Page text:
Using Skaffold stock market software, its easy to compare the Combined Ratios of Australia’s largest insurance businesses.
Insurance margin relates to the transactional gains that insurers’ make on the cash they acquire in premiums (aka the float) that are invested – in cash or other asset classes - during the period between the premium being paid and a claim being made.
The ‘insurance profit’ is calculated by adding the return from investing the insurer’s float to the underwriting result. Once you know what the insurance profit is you can divide it by the Net Earned Premium (NEP) to arrive at the insurance margin. The higher the insurance margin, the better.
To make sure the insurance margin is legitimate, check if its being propped up by returns from investing their float. If yes, you need to ask whether the insurer is in the right business.
The Australian Prudential Regulation Authority (APRA) requires Australian insurance businesses to hold minimum amounts of capital. This safeguard ensures they can continue operating and fulfill their obligations to policyholders, even when confronted with unexpected losses.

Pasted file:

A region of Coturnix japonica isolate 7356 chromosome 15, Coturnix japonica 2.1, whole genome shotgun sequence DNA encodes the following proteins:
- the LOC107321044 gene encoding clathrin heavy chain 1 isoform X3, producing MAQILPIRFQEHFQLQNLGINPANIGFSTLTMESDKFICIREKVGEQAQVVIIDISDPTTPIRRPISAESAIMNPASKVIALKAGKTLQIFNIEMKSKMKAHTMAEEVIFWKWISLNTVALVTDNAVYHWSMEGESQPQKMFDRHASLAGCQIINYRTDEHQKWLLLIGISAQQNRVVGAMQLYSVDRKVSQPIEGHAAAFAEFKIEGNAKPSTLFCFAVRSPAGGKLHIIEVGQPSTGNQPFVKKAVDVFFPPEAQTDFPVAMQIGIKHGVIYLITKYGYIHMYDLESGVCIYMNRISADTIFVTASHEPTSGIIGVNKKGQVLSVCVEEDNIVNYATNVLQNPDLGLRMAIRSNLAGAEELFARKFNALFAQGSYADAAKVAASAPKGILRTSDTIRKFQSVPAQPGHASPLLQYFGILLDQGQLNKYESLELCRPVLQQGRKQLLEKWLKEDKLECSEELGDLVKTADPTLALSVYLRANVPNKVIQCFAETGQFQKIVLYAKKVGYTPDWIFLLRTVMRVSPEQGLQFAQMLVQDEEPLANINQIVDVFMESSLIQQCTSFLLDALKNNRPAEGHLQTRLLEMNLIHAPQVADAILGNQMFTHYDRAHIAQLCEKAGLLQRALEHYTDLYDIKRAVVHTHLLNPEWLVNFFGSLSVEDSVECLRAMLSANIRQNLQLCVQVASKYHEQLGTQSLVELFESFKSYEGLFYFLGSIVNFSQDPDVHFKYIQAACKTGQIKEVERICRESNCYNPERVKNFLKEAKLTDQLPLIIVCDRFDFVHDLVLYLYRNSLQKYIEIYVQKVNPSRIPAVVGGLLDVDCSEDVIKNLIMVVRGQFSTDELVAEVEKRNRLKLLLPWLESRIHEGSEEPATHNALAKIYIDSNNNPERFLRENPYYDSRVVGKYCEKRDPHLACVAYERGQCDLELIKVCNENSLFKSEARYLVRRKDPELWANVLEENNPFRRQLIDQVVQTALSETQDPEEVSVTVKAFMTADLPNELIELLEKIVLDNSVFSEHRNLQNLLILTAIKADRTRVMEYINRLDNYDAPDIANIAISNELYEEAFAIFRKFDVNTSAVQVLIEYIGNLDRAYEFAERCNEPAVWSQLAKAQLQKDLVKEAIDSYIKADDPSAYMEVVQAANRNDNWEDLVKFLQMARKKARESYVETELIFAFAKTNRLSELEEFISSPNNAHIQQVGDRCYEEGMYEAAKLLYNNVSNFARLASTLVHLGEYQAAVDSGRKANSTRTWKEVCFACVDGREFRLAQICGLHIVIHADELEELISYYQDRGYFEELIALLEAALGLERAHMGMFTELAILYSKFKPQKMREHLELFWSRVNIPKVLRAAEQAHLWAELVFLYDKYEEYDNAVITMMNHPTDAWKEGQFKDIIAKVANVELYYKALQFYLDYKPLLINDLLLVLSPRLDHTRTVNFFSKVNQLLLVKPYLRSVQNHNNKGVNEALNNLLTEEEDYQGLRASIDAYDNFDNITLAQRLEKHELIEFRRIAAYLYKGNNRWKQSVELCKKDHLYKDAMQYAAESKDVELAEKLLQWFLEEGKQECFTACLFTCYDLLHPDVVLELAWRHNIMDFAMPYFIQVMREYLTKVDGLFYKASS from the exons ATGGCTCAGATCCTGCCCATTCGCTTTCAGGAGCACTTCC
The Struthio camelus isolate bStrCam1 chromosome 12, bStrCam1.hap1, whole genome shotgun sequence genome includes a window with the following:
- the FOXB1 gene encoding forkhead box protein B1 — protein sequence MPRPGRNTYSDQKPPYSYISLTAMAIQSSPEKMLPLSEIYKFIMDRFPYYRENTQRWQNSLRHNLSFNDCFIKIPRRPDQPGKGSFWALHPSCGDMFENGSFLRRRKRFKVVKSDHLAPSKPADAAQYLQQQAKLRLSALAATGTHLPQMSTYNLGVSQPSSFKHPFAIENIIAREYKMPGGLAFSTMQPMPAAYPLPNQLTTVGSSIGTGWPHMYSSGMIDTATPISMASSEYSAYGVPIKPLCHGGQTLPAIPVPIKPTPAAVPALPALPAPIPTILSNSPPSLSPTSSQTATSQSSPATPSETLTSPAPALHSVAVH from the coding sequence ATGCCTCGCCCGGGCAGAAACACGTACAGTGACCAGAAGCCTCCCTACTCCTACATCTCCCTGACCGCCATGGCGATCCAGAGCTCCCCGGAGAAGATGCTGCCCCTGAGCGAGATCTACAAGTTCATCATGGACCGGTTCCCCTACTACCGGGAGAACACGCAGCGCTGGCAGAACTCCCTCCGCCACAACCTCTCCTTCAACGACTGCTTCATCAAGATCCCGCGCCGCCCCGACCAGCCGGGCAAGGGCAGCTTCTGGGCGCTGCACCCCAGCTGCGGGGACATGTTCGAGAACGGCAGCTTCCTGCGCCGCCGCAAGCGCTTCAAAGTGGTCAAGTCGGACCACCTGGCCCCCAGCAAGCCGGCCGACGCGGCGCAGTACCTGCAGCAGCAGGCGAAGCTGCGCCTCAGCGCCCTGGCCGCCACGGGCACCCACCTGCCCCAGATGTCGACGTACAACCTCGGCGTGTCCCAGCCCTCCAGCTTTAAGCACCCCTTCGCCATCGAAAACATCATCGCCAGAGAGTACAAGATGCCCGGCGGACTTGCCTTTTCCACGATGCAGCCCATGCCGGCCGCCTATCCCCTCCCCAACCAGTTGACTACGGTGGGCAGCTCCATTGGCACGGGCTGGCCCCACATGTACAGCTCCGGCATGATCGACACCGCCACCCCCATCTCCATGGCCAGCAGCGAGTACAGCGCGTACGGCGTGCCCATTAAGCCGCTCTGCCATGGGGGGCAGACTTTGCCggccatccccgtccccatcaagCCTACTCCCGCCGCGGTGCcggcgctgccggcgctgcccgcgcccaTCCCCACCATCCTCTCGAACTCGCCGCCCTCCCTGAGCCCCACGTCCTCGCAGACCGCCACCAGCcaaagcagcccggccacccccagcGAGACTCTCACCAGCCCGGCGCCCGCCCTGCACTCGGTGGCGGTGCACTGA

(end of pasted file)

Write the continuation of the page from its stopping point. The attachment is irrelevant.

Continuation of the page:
Whilst its desirable for insurers to have a capital adequacy multiple well in excess of the minimum amount stipulated by the regulators, companies with a capital adequacy multiple set too high will be missing out on higher returns from deploying those funds in its insurance operations.
Price to book ratio
As a valuation method, the price to book ratio is more suitable than the traditional price earnings ratio because of the unpredictable nature of financial results produced by insurance businesses.
A price-to-book ratio is essentially the value you would see if the business was liquidated and liabilities paid out. A ratio of 1 indicates shareholders can only expect a return of book value. A ratio above 1 indicates the extent to which shareholders are potentially exposed to market risk.
Calculated by dividing the current closing price of the stock by the latest quarter's book value per share, the price-to-book ratio can be viewed in direct correlation with a bank’s return on equity (ROE).
As a rule of thumb, analysts would want to see a price-to-book ratio of one or less, if they thought an insurer was going to produce a return on equity of 10 per cent or less over time. By comparison, return on equity in excess of 12 per cent could justify a price to book multiple of more than one.